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Analyst: Atlantic City Loser, Slots Makers Winner with New York Gaming Bill

25 October 2001

LAS VEGAS, Nevada – Oct. 25, 2001 –As reported by the Las Vegas Review-Journal: "Slot machine manufacturers are seen as likely winners while Atlantic City casino operators stand to lose the most with the passage of a bill expanding gambling in New York.

"The New York Assembly and Senate late Wednesday overwhelmingly passed a bill authorizing as many as six new tribal casinos in a move designed to boost the state's economy after the devastation caused by the Sept. 11 terrorist attacks on the World Trade Center.

"…Before the bill's passage, an executive with Las Vegas-based Park Place Entertainment, which has a deal in place to manage a Catskills casino for the St. Regis Mohawk tribe, said his company would be a net winner.

"…Park Place is the biggest operator in the nearby Atlantic City casino market, earning about one-third of the city's $4.3 billion in 2000 gambling revenues.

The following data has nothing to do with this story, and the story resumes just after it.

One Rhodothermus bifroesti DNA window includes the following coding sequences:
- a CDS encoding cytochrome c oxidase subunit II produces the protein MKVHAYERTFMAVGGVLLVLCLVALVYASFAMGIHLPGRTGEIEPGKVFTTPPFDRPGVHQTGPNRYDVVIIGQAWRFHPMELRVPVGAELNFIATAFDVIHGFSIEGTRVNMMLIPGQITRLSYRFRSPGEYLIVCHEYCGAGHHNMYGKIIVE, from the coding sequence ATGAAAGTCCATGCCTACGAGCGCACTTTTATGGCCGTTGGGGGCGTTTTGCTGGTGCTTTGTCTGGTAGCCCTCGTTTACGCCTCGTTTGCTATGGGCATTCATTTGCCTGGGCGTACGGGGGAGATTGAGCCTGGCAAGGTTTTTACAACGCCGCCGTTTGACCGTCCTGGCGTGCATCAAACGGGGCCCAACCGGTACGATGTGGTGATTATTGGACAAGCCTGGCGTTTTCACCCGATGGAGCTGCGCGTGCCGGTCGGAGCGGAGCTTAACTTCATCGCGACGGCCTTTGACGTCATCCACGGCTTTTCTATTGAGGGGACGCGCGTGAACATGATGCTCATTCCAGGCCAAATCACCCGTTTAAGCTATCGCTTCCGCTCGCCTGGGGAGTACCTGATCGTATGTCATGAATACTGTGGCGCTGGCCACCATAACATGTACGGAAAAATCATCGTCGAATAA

"The Atlantic City casino market and Connecticut tribal casinos stand to lose the most, said Bear, Stearns & Co. casino industry analyst Jason Ader.

"…About 30 percent of Park Place profits come from Atlantic City, a number that probably would be hurt by new New York casinos, he said.

"`Park Place is trying to play both sides,' Ader said. `With what they have to lose in Atlantic City, I'm not sure how much of a trade-off they're getting in exchange for a five- to seven-year casino management contract in the Catskills.'

"…Merrill Lynch's David Anders said Reno-based International Game Technology stands to benefit the most from the likely new gaming venues.

"IGT makes about two of every three slot machines in U.S. casinos. Anders, a casino industry analyst, said that if the casinos are built, IGT would have a substantial market to tap.

"…Ader said MGM Mirage has a big decision to make.

"The company has no casino in Atlantic City but is a partner with Boyd Gaming Corp. in the $1 billion Borgata, now under construction.

"Also, MGM Mirage is in the planning stages for another, wholly owned Atlantic City property…"

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